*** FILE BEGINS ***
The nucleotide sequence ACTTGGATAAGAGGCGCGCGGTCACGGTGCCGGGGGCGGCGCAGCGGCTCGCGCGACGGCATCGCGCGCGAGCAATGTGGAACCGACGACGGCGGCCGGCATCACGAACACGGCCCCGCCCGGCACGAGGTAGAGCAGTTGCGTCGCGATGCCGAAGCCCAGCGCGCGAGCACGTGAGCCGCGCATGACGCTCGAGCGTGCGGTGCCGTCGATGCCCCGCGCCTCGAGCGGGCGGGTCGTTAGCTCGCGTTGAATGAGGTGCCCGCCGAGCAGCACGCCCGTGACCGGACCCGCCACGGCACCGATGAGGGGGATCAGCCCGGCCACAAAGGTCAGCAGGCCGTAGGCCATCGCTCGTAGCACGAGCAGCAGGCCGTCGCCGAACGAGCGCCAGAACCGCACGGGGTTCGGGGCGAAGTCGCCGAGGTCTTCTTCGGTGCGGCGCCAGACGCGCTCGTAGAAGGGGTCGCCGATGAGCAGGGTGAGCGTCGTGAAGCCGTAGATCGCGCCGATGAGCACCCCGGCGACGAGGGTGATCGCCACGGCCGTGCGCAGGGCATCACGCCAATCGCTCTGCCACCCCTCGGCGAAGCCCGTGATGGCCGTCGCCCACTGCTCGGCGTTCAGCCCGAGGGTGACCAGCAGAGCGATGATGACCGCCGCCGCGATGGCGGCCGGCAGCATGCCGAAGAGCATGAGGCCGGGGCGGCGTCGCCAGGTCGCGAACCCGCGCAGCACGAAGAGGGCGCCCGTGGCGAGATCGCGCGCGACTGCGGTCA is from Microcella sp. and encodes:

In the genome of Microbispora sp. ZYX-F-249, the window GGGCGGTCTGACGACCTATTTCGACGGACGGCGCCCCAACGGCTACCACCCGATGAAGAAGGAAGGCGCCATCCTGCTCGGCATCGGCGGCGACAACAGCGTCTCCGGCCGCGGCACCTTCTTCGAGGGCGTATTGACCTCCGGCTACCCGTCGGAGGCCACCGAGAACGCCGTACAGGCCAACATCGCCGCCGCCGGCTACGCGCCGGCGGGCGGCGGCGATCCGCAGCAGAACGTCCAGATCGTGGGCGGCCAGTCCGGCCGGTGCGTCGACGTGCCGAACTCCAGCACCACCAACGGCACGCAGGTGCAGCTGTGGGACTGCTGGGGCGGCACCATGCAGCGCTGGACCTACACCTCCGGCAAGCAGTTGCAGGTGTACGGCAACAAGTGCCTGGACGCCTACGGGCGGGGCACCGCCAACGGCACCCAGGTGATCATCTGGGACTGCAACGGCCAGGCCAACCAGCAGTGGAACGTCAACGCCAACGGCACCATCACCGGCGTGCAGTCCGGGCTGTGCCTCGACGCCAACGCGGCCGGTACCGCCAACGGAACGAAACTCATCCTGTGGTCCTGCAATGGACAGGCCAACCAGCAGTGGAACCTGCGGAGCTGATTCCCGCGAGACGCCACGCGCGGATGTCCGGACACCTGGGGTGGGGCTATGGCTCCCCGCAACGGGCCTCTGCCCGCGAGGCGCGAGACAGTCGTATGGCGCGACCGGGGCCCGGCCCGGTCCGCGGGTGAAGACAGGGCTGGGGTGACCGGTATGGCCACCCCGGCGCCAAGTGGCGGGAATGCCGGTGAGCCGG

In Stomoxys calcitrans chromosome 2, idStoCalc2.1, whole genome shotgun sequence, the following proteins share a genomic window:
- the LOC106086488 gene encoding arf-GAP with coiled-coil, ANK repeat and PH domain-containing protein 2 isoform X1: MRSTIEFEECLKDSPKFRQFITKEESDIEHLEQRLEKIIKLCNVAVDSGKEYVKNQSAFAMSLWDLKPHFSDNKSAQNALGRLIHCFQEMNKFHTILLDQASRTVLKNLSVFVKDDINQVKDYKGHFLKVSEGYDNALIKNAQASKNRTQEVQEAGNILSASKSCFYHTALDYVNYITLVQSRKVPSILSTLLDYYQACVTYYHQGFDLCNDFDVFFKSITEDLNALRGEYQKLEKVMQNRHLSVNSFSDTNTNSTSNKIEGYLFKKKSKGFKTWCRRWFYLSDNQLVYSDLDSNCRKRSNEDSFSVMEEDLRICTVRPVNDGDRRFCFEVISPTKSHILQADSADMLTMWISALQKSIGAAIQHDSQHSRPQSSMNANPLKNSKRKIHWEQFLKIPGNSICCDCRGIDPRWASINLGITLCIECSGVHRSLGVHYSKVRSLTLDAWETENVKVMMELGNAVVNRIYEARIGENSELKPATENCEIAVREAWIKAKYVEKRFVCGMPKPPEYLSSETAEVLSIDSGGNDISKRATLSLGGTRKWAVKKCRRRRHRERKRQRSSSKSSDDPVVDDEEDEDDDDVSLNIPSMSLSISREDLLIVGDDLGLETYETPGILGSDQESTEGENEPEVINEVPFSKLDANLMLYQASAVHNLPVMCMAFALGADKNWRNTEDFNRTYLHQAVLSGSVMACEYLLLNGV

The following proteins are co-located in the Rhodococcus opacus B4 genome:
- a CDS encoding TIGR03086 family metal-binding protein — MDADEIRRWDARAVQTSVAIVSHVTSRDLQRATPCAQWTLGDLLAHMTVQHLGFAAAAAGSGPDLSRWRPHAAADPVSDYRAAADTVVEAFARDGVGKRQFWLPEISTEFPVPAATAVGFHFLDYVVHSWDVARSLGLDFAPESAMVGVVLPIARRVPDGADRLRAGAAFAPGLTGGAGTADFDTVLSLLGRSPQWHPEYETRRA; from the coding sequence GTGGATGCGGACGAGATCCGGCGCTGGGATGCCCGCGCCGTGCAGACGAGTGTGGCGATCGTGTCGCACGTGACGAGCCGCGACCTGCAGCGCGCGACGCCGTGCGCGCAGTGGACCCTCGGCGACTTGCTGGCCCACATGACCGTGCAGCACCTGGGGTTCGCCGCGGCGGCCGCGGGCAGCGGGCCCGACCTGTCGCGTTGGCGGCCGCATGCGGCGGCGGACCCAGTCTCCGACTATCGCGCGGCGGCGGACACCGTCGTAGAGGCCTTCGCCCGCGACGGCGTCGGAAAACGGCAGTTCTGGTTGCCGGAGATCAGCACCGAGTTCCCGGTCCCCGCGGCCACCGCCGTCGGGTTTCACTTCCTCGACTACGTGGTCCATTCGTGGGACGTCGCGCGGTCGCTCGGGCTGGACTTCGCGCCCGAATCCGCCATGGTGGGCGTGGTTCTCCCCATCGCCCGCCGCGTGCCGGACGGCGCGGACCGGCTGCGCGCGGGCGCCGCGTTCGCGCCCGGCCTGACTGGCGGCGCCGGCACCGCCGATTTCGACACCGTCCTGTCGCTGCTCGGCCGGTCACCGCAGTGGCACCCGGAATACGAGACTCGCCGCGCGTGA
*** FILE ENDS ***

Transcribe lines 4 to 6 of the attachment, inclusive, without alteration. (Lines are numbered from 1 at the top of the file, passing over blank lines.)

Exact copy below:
- the LOC106086488 gene encoding arf-GAP with coiled-coil, ANK repeat and PH domain-containing protein 2 isoform X1: MRSTIEFEECLKDSPKFRQFITKEESDIEHLEQRLEKIIKLCNVAVDSGKEYVKNQSAFAMSLWDLKPHFSDNKSAQNALGRLIHCFQEMNKFHTILLDQASRTVLKNLSVFVKDDINQVKDYKGHFLKVSEGYDNALIKNAQASKNRTQEVQEAGNILSASKSCFYHTALDYVNYITLVQSRKVPSILSTLLDYYQACVTYYHQGFDLCNDFDVFFKSITEDLNALRGEYQKLEKVMQNRHLSVNSFSDTNTNSTSNKIEGYLFKKKSKGFKTWCRRWFYLSDNQLVYSDLDSNCRKRSNEDSFSVMEEDLRICTVRPVNDGDRRFCFEVISPTKSHILQADSADMLTMWISALQKSIGAAIQHDSQHSRPQSSMNANPLKNSKRKIHWEQFLKIPGNSICCDCRGIDPRWASINLGITLCIECSGVHRSLGVHYSKVRSLTLDAWETENVKVMMELGNAVVNRIYEARIGENSELKPATENCEIAVREAWIKAKYVEKRFVCGMPKPPEYLSSETAEVLSIDSGGNDISKRATLSLGGTRKWAVKKCRRRRHRERKRQRSSSKSSDDPVVDDEEDEDDDDVSLNIPSMSLSISREDLLIVGDDLGLETYETPGILGSDQESTEGENEPEVINEVPFSKLDANLMLYQASAVHNLPVMCMAFALGADKNWRNTEDFNRTYLHQAVLSGSVMACEYLLLNGV

The following proteins are co-located in the Rhodococcus opacus B4 genome:
- a CDS encoding TIGR03086 family metal-binding protein — MDADEIRRWDARAVQTSVAIVSHVTSRDLQRATPCAQWTLGDLLAHMTVQHLGFAAAAAGSGPDLSRWRPHAAADPVSDYRAAADTVVEAFARDGVGKRQFWLPEISTEFPVPAATAVGFHFLDYVVHSWDVARSLGLDFAPESAMVGVVLPIARRVPDGADRLRAGAAFAPGLTGGAGTADFDTVLSLLGRSPQWHPEYETRRA; from the coding sequence GTGGATGCGGACGAGATCCGGCGCTGGGATGCCCGCGCCGTGCAGACGAGTGTGGCGATCGTGTCGCACGTGACGAGCCGCGACCTGCAGCGCGCGACGCCGTGCGCGCAGTGGACCCTCGGCGACTTGCTGGCCCACATGACCGTGCAGCACCTGGGGTTCGCCGCGGCGGCCGCGGGCAGCGGGCCCGACCTGTCGCGTTGGCGGCCGCATGCGGCGGCGGACCCAGTCTCCGACTATCGCGCGGCGGCGGACACCGTCGTAGAGGCCTTCGCCCGCGACGGCGTCGGAAAACGGCAGTTCTGGTTGCCGGAGATCAGCACCGAGTTCCCGGTCCCCGCGGCCACCGCCGTCGGGTTTCACTTCCTCGACTACGTGGTCCATTCGTGGGACGTCGCGCGGTCGCTCGGGCTGGACTTCGCGCCCGAATCCGCCATGGTGGGCGTGGTTCTCCCCATCGCCCGCCGCGTGCCGGACGGCGCGGACCGGCTGCGCGCGGGCGCCGCGTTCGCGCCCGGCCTGACTGGCGGCGCCGGCACCGCCGATTTCGACACCGTCCTGTCGCTGCTCGGCCGGTCACCGCAGTGGCACCCGGAATACGAGACTCGCCGCGCGTGA